What his practically amounts to is that the patrons of literature–no longer Peers with a taste–acting under the censorship of prudery, rigorously exclude from the pages they regulate subjects that have been made, by general approval of the best judges, the bases of the finest imaginative compositions since literature rose to the dignity of an art. The crash of broken commandments is as necessary an accompaniment to the catastrophe of a tragedy as the noise of drum and cymbals to a triumphal march. But the crash of broken commandments shall not be heard; or, if at all, but gently, like the roaring of Bottom–gently as any sucking dove, or as ’twere any nightingale, lest we should fright the ladies out of their wits. More precisely, an arbitrary proclamation has gone forth that certain picked commandments of the ten shall be preserved intact–to wit, the first, third, and seventh; that the ninth shall be infringed but gingerly; the sixth only as much as necessary, and the remainder alone as much as you please, in a genteel manner.
It is in the self-consciousness engendered by interference with spontaneity, and in aims at a compromise to square with circumstances, that the real secret lies of the charlatanry pervading so much of English fiction. It may be urged that abundance of great and profound novels might be written which should require no compromising, contain not an episode deemed questionable by prudes. This I venture to doubt. In a ramification of the profounder passions the treatment of which makes the great style, something “unsuitable” is sure to arise; and then comes the struggle with the literary conscience. The opening scenes of the would-be great story may, in a rash moment, have been printed in some popular magazine before the remainder is written; as it advances month by month the situations develop, and the writer asks himself, what will his characters do next? What would probably happen to them, given such beginnings? On his life and conscience, though he had not foreseen the thing, only one event could possibly happen, and that therefore he should narrate, as he calls himself a faithful artist. But, though pointing a fine moral, it is just one of those issues which are not to be mentioned in respectable magazines and select libraries. The dilemma then confronts him, he must either whip and scourge those characters into doing something contrary to their natures, to produce the spurious effect of their being in harmony with social forms and ordinances, or, by leaving them alone to act as they will, he must bring down the thunders of respectability upon his head, not to say ruin his editor, his publisher, and himself.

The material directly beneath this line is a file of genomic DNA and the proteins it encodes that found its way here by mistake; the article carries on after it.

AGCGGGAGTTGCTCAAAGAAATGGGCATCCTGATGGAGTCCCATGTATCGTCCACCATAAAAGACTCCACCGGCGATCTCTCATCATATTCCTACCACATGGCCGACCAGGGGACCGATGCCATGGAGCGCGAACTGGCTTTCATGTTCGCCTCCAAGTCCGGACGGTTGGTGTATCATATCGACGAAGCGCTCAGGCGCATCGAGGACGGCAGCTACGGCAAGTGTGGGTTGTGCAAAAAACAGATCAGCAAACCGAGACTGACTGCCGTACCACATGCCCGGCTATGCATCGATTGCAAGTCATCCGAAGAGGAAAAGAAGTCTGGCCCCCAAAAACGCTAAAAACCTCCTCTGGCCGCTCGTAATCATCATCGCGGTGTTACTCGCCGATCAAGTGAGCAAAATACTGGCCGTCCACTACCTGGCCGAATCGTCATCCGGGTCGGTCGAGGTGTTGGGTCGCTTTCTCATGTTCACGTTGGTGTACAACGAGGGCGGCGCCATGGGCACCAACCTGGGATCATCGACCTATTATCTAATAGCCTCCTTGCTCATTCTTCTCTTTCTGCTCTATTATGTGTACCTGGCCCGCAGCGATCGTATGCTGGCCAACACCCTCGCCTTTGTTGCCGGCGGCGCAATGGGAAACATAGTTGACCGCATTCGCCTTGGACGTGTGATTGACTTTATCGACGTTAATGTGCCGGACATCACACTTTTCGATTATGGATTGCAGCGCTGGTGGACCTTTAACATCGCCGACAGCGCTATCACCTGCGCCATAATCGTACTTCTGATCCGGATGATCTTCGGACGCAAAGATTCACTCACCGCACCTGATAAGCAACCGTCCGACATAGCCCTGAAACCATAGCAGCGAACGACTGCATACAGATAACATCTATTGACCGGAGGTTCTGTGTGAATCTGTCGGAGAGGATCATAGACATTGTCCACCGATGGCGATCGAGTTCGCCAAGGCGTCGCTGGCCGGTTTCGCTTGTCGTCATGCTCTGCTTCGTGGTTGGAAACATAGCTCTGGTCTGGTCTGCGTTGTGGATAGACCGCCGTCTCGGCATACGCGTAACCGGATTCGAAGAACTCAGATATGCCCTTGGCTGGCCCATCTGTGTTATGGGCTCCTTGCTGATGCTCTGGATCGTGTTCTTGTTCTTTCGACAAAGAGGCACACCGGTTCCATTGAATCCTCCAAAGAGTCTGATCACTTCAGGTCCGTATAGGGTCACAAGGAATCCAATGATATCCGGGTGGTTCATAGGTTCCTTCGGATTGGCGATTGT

What he often does, indeed can scarcely help doing in such a strait, is, belie his literary conscience, do despite to his best imaginative instincts by arranging a dénouement which he knows to be indescribably unreal and meretricious, but dear to the Grundyist and subscriber. If the true artist ever weeps it probably is then, when he first discovers the fearful price that he has to pay for the privilege of writing in the English language–no less a price than the complete extinction, in the mind of every mature and penetrating reader, of sympathetic belief in his personages.